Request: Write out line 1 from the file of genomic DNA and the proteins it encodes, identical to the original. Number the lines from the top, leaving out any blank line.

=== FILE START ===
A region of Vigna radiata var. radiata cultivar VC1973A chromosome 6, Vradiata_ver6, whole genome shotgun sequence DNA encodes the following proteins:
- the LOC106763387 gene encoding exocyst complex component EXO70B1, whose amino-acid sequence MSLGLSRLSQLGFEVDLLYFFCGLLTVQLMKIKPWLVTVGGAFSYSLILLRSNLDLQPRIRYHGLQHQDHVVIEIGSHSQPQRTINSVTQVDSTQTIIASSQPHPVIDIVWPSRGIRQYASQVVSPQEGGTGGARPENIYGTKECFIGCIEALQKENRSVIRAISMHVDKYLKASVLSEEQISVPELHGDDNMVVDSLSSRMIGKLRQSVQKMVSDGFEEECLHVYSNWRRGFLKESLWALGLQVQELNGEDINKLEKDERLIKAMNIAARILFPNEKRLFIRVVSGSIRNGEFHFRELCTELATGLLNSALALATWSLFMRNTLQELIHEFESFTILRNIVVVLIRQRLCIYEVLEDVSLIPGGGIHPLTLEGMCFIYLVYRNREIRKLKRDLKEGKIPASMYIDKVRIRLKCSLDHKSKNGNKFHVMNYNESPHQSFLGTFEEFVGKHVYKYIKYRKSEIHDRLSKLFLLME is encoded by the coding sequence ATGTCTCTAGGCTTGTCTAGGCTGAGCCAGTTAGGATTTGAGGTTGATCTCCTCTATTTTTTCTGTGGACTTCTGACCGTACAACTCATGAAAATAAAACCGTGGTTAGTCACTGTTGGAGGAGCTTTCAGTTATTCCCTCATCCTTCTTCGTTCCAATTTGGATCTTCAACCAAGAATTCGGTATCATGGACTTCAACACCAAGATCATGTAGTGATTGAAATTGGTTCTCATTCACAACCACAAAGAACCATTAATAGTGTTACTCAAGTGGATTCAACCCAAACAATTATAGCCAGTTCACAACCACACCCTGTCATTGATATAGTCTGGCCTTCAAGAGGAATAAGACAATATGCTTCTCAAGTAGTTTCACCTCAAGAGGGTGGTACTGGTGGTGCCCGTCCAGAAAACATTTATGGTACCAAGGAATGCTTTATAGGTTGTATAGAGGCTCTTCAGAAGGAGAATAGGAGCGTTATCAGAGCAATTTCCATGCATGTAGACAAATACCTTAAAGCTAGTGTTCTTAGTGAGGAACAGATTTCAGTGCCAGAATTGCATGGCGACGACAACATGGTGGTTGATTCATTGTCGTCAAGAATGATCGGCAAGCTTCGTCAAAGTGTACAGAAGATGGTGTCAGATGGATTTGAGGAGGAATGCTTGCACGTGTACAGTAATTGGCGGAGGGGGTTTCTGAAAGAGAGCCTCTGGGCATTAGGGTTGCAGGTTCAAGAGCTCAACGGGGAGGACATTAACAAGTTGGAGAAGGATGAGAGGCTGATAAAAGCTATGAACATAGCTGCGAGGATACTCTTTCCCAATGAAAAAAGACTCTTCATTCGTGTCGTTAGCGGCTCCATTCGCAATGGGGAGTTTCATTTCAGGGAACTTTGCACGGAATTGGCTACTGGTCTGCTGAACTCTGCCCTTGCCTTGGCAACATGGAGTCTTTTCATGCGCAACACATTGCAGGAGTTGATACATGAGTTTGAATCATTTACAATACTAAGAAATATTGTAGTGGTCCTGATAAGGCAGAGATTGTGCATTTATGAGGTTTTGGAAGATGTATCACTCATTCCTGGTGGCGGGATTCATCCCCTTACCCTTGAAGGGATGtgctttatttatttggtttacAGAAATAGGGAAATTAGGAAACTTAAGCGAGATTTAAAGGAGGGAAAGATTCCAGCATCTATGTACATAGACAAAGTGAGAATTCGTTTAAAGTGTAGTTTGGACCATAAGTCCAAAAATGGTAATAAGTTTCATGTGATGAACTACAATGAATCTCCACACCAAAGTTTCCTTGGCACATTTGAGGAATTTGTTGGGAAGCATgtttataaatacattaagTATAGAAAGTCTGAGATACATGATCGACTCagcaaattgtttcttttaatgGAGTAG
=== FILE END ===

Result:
A region of Vigna radiata var. radiata cultivar VC1973A chromosome 6, Vradiata_ver6, whole genome shotgun sequence DNA encodes the following proteins: